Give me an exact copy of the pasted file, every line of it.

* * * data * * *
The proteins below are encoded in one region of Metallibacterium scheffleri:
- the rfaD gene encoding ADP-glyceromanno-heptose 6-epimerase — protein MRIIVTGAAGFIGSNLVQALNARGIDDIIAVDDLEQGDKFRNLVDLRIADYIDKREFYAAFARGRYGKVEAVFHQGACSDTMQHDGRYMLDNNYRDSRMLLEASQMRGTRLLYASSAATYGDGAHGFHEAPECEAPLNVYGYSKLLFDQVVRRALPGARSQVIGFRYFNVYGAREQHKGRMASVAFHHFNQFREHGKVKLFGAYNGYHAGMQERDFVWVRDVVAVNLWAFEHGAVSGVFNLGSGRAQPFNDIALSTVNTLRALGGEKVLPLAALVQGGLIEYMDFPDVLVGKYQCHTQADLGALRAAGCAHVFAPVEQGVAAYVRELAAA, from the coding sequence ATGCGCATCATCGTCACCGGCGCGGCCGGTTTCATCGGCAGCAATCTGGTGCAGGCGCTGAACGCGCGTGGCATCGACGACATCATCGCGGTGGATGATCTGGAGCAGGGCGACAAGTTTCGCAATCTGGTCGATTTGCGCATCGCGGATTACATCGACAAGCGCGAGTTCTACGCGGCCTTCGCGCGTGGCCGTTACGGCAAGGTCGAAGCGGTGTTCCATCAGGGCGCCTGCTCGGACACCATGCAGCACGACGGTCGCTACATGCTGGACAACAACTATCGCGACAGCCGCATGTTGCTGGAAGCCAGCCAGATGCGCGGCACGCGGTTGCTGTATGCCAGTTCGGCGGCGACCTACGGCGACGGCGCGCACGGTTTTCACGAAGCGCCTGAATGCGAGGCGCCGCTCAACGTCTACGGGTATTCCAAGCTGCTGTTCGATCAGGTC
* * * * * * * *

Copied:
The proteins below are encoded in one region of Metallibacterium scheffleri:
- the rfaD gene encoding ADP-glyceromanno-heptose 6-epimerase — protein MRIIVTGAAGFIGSNLVQALNARGIDDIIAVDDLEQGDKFRNLVDLRIADYIDKREFYAAFARGRYGKVEAVFHQGACSDTMQHDGRYMLDNNYRDSRMLLEASQMRGTRLLYASSAATYGDGAHGFHEAPECEAPLNVYGYSKLLFDQVVRRALPGARSQVIGFRYFNVYGAREQHKGRMASVAFHHFNQFREHGKVKLFGAYNGYHAGMQERDFVWVRDVVAVNLWAFEHGAVSGVFNLGSGRAQPFNDIALSTVNTLRALGGEKVLPLAALVQGGLIEYMDFPDVLVGKYQCHTQADLGALRAAGCAHVFAPVEQGVAAYVRELAAA, from the coding sequence ATGCGCATCATCGTCACCGGCGCGGCCGGTTTCATCGGCAGCAATCTGGTGCAGGCGCTGAACGCGCGTGGCATCGACGACATCATCGCGGTGGATGATCTGGAGCAGGGCGACAAGTTTCGCAATCTGGTCGATTTGCGCATCGCGGATTACATCGACAAGCGCGAGTTCTACGCGGCCTTCGCGCGTGGCCGTTACGGCAAGGTCGAAGCGGTGTTCCATCAGGGCGCCTGCTCGGACACCATGCAGCACGACGGTCGCTACATGCTGGACAACAACTATCGCGACAGCCGCATGTTGCTGGAAGCCAGCCAGATGCGCGGCACGCGGTTGCTGTATGCCAGTTCGGCGGCGACCTACGGCGACGGCGCGCACGGTTTTCACGAAGCGCCTGAATGCGAGGCGCCGCTCAACGTCTACGGGTATTCCAAGCTGCTGTTCGATCAGGTC